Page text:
Lakes, ponds, and reservoirs, as aquatic habitats, are quite distinct from rivers, creeks, and streams. The biggest distinction is that they are inland basins where water does not flow — there isn’t a current. Their special characteristics and processes make them home to certain kinds of plants and animals not found in flowing water.
Missouri’s lakes, ponds, and reservoirs give us opportunities for boating, fishing, swimming, waterskiing, and many more forms of recreation. Think of some of the things they offer:
- They provide a cool respite on hot summer days.
- In pastures and in natural areas, ponds provide water for livestock and wild game.
- Small, fishless ponds — sometimes existing only in springtime — are crucial habitat for frogs and salamanders, whose delicate eggs must be laid in water.
- Our larger lakes are income-generating tourist destinations.
- Our reservoirs help protect our lands from flooding, and turbines within their dams generate electricity.
Defining Ponds, Lakes, and Reservoirs
Ponds, of course, are smaller than lakes. Ponds are typically so small and shallow that rooted plants may grow at any point across the bottom. Also, the water temperature in ponds is mostly the same from the top to the bottom, and it fluctuates along with the air temperature. The amount of dissolved oxygen can vary a great deal over the course of a day. Wave action is negligible, and plants encircle the shoreline.
Lakes are larger than ponds and are deep enough that rooted plants are restricted to shallower portions near the shore. The temperature is fairly consistent over time, as a larger volume of water is slower to fluctuate. During summer and winter, our larger lakes stratify, developing layers of water having different temperatures at different depths. The different layers mix very little with each other. In spring and fall, when the surface water temperature approaches that of the deeper water, our larger lakes experience turnover, a top-to-bottom mixing of previously stratified water. Within the course of a day, the amount of dissolved oxygen stays relatively stable in a lake. The larger surface area catches wind, and the greater depth allows wave action to develop. Wave action, in turn, often creates sandy or rocky shorelines with few aquatic plants, usually on the side of the lake furthest from the prevailing winds.
Reservoirs, or impoundments, are lakes created when people block the flow of a stream by constructing a dam. The stream flow is arrested, and water pools up behind the dam and fills in the valleys or other low areas where the stream once had flowed. The dams of large public reservoirs have turbines within them for generating electricity, and engineers can adjust the amount of water allowed to flow through them at any particular time, responding to flood threats or drought conditions.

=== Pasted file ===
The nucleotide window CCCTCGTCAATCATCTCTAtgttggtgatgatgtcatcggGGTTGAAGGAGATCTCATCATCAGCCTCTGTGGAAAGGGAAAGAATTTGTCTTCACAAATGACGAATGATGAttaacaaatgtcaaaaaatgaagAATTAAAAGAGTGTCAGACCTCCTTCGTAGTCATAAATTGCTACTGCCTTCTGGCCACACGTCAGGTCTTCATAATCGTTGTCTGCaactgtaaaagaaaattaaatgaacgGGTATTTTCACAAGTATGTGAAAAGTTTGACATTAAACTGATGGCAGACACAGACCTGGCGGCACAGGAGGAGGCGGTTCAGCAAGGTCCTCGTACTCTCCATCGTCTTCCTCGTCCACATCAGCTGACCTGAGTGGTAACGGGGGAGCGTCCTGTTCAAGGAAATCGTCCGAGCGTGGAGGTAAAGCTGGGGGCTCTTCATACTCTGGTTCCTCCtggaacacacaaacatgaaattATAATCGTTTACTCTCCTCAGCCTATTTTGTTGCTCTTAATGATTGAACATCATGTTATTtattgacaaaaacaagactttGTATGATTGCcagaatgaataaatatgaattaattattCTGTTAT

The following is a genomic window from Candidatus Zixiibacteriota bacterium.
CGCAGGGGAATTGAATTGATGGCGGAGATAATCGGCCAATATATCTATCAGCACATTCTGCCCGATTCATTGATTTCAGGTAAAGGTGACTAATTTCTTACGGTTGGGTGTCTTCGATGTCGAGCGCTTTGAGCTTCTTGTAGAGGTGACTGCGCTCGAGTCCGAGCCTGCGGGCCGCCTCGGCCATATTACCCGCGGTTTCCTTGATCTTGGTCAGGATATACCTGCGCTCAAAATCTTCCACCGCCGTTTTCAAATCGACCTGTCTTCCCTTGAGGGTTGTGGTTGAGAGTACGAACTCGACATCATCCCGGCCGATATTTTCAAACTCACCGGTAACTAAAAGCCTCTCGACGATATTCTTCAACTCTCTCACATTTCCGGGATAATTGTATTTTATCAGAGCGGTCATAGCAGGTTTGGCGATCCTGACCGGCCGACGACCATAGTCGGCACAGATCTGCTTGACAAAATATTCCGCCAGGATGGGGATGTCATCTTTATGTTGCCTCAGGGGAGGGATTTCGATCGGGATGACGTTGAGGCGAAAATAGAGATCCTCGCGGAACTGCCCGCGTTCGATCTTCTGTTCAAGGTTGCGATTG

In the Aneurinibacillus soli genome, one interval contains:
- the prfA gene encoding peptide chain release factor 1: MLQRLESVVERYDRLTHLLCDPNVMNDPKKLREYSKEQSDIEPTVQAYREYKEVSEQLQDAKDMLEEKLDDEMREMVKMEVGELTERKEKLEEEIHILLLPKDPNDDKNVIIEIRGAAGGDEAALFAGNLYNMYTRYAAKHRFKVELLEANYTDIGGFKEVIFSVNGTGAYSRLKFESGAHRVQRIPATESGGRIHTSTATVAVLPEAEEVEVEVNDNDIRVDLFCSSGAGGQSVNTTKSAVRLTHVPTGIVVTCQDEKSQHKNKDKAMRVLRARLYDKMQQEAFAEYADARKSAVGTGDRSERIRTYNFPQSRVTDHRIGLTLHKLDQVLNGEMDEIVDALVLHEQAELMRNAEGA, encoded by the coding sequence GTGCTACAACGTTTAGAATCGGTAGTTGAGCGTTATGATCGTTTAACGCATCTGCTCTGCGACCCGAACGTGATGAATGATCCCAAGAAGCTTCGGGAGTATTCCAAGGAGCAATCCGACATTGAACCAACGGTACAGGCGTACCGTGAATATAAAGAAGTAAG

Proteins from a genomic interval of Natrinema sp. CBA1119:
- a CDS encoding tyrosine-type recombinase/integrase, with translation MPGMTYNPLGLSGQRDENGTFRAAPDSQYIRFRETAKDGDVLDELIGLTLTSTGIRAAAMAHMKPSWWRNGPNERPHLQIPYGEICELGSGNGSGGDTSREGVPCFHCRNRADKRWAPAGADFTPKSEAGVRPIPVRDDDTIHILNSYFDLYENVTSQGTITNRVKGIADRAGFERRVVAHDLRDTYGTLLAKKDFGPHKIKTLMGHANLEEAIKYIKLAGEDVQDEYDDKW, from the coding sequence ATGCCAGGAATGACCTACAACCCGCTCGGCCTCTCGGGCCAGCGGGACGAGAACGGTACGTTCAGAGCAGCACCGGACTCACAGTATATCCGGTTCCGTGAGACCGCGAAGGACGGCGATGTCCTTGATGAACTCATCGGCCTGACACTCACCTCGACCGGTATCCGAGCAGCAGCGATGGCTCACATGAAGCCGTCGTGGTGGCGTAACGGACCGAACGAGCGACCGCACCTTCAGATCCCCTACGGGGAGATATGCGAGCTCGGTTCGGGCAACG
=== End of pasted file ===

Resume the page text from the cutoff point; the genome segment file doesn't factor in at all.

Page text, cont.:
The Study of Lakes — Limnology
You’ve probably heard of oceanography (the study of oceans), but have you heard of limnology? Limnology (lim-NOLL-ogee) is the study of inland waters. Unlike oceanography, limnology focuses on freshwater bodies (especially lakes and ponds) as opposed to saltwater seas and brackish estuaries. Limnology encompasses physics, chemistry, geology, physical geography, soil science, hydrology, biology, and ecology. What happens in lakes is important not only for aquatic plants and animals but also for public health, public use, groundwater quality, fisheries, and many species of wildlife that come to lakes for habitat and drinking water.
If you are wondering why a lake or pond is green with algae, or is colored a murky red, or is crystal clear, you might be surprised by how complex the answer might be. Lakes, ponds, and reservoirs are made and influenced by the lands where they are located. Water characteristics such as temperature, dissolved oxygen, pH, hardness, dissolved solids, and so on are crucial for determining what’s going on in a pond or lake. These factors are influenced by types of soils, bedrock, drainage patterns, land use, nutrients (including fertilizers), and more.
Limnologists have useful careers, improving fisheries and water quality around the world, helping landowners, land managers, and public policy officials make good decisions.
How Lakes Form Naturally
What makes a lake? First, let’s take a global perspective — lakes can form in many ways:
- By volcanoes, when water collects in the crater left behind after volcanoes explode (for example, Crater Lake in Oregon)
- By the wind, when it scours a hole in the landscape (think of the wide, flat, round, shallow depressions in the southern high plains, which become lakes and wetlands during the rainy season)
- By land subsidence due to faults and earthquakes (such as Reelfoot Lake in Tennessee, created by the New Madrid earthquake in the late 1800s)
- By landslides, when they block a river valley and the backed-up water behind it becomes a lake (Quake Lake, in Montana, was created in 1959 when an earthquake caused a huge landslide to block the Madison River)
- By the action of glaciers — for example, many lakes to our north were formed when big chunks of ice, trapped among the rubble left behind when a glacier retreated, melted and left a hole in which water collected (examples range from the Great Lakes to thousands of small “kettle” or “pothole” lakes in Minnesota, Iowa, and other glaciated northern lands)